How would you say the Clash of Clans community has changed over the years? For example, it's gone from being an unknown franchise to fans making fan art.

Marika: I think it's grown and become more versatile. There are many types of things the community is doing. Like you said, we've gotten fan art. We have people who make websites and tools for players, which will help them play better or manage their clan. We have content creators like YouTubers and people who organise tournaments for the community. So doing things for other players, I think that variety has grown over the years.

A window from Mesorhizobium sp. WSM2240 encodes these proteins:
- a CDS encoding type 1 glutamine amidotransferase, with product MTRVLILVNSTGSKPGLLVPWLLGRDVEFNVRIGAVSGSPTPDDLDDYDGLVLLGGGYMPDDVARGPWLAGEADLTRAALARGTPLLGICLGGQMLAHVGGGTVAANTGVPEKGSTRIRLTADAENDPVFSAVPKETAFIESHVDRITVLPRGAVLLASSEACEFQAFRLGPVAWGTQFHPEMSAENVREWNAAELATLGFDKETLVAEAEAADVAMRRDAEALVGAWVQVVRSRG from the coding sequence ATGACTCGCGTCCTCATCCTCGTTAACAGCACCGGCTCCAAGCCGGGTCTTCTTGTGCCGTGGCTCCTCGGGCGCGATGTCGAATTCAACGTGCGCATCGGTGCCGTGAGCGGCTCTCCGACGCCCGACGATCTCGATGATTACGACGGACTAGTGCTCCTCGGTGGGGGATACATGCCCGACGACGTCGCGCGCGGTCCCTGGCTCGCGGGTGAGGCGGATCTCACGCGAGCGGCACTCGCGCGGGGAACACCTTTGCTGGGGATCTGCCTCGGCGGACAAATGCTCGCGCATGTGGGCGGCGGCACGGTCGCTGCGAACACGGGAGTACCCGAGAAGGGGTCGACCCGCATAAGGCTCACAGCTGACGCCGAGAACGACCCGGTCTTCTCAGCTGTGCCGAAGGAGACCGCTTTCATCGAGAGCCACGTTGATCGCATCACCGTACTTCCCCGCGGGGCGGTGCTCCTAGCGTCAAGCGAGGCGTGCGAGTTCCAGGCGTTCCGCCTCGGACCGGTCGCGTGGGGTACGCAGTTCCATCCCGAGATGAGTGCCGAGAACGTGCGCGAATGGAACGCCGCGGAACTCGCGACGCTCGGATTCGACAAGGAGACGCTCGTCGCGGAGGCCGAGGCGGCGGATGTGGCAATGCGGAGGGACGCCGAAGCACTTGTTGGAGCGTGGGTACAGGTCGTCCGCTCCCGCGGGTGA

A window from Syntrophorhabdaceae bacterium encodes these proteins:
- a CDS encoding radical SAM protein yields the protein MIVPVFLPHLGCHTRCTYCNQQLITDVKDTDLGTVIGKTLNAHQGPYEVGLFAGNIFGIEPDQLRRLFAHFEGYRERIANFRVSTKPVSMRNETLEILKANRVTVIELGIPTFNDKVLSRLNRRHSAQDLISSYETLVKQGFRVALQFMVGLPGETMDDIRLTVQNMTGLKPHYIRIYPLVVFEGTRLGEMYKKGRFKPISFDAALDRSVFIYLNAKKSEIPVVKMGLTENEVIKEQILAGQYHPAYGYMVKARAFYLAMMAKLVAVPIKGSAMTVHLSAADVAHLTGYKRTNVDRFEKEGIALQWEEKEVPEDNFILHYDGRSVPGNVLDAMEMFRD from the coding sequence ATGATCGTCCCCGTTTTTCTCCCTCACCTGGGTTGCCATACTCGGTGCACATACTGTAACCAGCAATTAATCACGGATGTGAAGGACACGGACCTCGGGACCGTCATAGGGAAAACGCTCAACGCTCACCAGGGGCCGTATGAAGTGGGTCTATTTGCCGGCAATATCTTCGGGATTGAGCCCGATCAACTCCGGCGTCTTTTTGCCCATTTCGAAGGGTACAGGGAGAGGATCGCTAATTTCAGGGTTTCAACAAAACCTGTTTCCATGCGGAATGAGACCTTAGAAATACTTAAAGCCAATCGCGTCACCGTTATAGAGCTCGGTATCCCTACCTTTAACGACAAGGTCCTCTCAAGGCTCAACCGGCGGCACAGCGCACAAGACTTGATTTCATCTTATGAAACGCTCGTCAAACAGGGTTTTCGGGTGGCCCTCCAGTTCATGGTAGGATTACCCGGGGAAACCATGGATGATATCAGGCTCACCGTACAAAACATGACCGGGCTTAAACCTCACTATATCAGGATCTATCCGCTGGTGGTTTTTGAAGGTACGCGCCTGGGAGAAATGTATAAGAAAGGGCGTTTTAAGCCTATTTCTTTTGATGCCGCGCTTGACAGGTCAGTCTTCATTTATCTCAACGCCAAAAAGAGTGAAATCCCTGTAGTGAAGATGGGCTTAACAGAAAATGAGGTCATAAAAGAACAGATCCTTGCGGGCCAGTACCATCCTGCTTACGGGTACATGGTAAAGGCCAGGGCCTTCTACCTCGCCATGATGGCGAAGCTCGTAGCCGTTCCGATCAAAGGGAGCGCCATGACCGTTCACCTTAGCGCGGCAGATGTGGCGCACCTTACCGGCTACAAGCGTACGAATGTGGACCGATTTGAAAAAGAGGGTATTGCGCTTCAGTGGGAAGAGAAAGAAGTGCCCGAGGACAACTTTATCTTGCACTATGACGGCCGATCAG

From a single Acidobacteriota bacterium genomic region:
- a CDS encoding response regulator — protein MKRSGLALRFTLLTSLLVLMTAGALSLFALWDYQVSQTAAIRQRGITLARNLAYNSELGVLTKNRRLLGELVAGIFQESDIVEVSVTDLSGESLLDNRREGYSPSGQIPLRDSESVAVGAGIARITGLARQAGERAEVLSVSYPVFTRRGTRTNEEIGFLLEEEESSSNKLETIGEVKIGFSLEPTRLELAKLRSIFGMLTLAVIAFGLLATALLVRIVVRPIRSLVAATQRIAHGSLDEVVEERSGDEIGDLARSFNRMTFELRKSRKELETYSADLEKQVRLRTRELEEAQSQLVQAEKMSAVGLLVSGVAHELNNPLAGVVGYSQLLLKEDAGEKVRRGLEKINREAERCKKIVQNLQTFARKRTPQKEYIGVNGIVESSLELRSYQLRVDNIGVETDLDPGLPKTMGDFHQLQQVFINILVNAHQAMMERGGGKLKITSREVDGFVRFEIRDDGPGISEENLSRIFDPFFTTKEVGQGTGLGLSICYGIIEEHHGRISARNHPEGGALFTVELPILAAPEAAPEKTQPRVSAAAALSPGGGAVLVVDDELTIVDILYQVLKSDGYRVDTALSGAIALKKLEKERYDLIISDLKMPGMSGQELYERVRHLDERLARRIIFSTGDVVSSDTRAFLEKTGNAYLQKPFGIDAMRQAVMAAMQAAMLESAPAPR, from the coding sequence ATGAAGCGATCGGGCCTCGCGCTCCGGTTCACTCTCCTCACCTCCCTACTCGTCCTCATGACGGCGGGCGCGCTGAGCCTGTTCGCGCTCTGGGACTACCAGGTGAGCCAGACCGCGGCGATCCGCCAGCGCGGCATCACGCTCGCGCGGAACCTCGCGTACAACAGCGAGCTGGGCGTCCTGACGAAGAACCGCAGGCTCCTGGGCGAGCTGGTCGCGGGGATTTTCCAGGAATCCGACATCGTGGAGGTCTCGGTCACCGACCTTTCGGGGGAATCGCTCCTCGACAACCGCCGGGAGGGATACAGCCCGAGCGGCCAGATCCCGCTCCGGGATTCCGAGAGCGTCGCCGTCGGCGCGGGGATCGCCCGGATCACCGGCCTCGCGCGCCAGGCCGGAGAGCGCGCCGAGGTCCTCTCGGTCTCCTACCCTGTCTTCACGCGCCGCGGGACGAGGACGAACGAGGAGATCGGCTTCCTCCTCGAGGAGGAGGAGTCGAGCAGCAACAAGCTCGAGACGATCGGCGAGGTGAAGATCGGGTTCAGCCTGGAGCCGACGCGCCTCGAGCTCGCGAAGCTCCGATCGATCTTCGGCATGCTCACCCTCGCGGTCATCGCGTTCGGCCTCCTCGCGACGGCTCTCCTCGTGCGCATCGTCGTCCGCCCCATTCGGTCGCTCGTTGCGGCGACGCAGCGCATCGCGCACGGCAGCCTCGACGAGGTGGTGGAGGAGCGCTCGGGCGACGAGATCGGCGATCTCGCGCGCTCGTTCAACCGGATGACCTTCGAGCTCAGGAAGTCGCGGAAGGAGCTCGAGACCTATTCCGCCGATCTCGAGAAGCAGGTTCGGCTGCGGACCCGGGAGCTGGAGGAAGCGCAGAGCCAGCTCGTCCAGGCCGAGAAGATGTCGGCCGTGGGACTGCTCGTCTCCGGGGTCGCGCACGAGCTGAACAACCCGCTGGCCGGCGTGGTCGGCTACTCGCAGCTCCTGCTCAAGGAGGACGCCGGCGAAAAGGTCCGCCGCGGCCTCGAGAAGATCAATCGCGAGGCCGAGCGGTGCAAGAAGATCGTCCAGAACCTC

We've spoken a lot about Clash of Clans' past, but what can players expect from the game in the future?

Stuart: We've got the 10th-anniversary stuff where there are tonnes of really fun stuff in-game. We've got this cool campaign where we're going year by year through all the stuff that was new back then. That's been fun for players.

Next month we have our first live in-person esports event for a while, which will be really exciting to have. To see the players over in Helsinki and have Clash fans meet up for the first time in a while, that'll be cool. It's also a co-event with our friends in the Clash Royale team, so it's nice to get the Clash family under one roof.

We have a big update in the autumn after that. So it's a pretty packed near future. Our roadmap is always full of stuff. I wish I could play the game in a year without having that awkward bit in the middle where I have to make it.